Election odyssey, first lesson: rules of engagement

Our rules of engagement for election observation are simple: don’t obstruct and don’t intervene. Upon entering a polling place location, our instructions to observers are to always introduce yourself to the polling place workers, especially the head polling place judge or inspector; explain your purpose and intentions (we are there to observe the process and stay out of the way); ask where is a good location from which to observe; never intervene or get in the way of voters or poll workers; always ask to see materials or to take photographs; and always be polite and thank the poll workers for their help.

The consequence of following these simple rules of engagement? We almost always end up learning an enormous amount of interesting detail about the process, and while in many cases polling place workers are sometimes initially suspicious of our intentions — they typically end up being very friendly, very helpful, and very informative.

Generally what happens when we follow these rules is that the polling place workers tell us to locate ourselves in some out-of-the way position in the polling place, and also tell us not to disturb the voters. Then, usually if we stay in that position long enough for them to grow comfortable with our presence — and usually, for a lull to occur in their election-day work — they will typically initiate a conversation, ask us what we are doing and why we are doing it, and then begin to offer up their experiences and be in a position to answer questions.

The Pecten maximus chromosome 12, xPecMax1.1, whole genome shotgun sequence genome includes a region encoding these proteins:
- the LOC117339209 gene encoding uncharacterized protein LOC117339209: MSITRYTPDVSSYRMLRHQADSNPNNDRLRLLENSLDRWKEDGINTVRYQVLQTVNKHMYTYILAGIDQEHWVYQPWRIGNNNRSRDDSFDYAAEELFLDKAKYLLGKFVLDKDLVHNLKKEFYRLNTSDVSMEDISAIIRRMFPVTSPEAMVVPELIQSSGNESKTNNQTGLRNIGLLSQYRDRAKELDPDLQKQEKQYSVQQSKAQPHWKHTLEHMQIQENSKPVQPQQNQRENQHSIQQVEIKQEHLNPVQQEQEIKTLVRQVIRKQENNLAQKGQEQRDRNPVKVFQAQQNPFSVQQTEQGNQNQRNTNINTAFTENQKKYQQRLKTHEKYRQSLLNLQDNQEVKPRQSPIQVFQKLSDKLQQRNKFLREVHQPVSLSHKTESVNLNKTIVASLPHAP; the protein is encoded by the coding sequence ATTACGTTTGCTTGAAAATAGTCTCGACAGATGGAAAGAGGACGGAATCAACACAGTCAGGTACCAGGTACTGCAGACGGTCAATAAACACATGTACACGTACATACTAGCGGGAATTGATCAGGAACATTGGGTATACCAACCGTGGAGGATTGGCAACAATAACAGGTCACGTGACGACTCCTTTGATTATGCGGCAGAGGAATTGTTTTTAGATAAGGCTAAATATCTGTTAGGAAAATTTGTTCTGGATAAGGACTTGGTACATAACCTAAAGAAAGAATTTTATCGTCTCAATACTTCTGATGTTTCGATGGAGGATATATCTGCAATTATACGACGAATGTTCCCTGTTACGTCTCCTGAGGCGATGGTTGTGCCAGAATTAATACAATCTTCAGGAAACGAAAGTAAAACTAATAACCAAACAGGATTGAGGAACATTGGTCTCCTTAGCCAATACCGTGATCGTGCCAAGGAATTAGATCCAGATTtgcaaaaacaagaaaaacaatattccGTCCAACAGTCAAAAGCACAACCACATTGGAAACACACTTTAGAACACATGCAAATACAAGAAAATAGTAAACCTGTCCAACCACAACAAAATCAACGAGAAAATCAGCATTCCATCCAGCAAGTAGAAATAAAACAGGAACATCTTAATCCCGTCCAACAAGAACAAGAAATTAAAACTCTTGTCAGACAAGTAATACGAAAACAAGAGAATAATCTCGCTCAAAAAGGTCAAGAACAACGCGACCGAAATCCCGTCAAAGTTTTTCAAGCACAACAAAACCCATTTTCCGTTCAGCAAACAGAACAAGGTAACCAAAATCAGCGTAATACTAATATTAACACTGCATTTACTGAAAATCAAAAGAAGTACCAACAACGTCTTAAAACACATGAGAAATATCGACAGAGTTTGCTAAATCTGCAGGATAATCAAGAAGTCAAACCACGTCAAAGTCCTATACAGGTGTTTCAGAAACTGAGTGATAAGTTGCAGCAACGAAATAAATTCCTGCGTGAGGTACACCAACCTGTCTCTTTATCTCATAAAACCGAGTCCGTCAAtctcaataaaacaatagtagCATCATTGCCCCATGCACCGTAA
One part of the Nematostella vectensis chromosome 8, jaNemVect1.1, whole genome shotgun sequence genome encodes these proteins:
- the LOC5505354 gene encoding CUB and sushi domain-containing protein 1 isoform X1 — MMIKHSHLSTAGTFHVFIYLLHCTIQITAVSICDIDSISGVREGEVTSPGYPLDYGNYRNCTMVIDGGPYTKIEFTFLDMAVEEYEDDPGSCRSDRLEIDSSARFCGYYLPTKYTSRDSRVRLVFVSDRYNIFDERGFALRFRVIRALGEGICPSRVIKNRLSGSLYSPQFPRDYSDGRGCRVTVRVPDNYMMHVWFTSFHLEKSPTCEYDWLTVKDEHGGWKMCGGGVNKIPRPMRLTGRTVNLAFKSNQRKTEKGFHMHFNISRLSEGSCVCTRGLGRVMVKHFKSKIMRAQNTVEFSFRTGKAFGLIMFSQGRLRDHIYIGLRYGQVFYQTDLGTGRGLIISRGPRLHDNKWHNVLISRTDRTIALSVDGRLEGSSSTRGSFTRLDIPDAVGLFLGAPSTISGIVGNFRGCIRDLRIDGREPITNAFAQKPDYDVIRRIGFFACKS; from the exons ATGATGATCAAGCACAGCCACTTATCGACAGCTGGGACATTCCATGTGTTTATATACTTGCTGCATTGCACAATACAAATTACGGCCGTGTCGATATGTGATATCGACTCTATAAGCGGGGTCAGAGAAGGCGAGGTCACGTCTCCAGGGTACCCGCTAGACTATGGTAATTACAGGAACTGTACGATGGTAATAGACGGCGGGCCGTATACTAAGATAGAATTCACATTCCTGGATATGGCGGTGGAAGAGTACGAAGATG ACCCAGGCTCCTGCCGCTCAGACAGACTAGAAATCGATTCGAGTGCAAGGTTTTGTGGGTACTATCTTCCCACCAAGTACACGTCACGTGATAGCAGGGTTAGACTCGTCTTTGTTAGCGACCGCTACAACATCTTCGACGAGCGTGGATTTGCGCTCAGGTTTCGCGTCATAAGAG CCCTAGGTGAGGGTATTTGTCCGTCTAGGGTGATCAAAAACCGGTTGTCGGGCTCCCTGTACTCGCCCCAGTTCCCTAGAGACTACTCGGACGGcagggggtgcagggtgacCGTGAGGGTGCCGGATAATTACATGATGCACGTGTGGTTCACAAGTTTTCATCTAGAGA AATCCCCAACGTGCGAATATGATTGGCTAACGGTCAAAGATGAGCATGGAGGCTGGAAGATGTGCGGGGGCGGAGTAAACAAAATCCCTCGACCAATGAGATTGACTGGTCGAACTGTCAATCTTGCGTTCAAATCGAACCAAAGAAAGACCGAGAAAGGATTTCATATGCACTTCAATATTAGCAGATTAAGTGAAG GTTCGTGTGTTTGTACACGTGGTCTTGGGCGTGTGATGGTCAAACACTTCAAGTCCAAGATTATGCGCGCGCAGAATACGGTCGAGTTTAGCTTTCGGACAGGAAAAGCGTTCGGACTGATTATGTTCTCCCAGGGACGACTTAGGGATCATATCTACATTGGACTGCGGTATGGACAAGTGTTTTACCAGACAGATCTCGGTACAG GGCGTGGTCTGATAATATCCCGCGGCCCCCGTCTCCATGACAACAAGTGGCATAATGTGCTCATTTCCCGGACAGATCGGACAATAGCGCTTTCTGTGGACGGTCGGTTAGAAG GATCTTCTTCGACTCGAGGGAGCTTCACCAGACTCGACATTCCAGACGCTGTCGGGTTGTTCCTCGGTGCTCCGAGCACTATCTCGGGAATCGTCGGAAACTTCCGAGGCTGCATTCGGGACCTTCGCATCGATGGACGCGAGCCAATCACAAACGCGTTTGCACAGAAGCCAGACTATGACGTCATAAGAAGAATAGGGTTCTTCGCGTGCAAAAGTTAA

Here is one great example of how well our approach to election observation works, from a polling place in Riverside County, located inside the Corona Fundamental Intermediate School, located at the intersection of Main and Grand in Corona. This photo is taken from the entrance to the polling place, showing the inspector and the two workers. While there was a steady stream of voters coming into this location, after I described what I was there to do, the inspector was very willing to answer all of my questions, to honestly discuss the difficulties associated with the particular poll location he was using (more about that in a later essay), and to talk about his experiences as a poll worker and inspector. He let me take this photograph of the interior of their poll site (which is sometimes not an automatic “yes” in Riverside County!). All in all, a very informative and helpful visit for me.

Another excellent example occurred on election night, when I was with two Caltech undergraduate students in Los Angeles County. We were observing the poll closing process at the Alpine Recreation Center, in downtown Los Angeles (in Chinatown). This is a very good place to observe the difficulties associated with the polling place and election administration process, as this polling place serves a highly diverse population — serving multiple languages, both very young and very elderly voters, and new citizens who are sometimes not familiar with the voting process. And it is also a very busy voting location!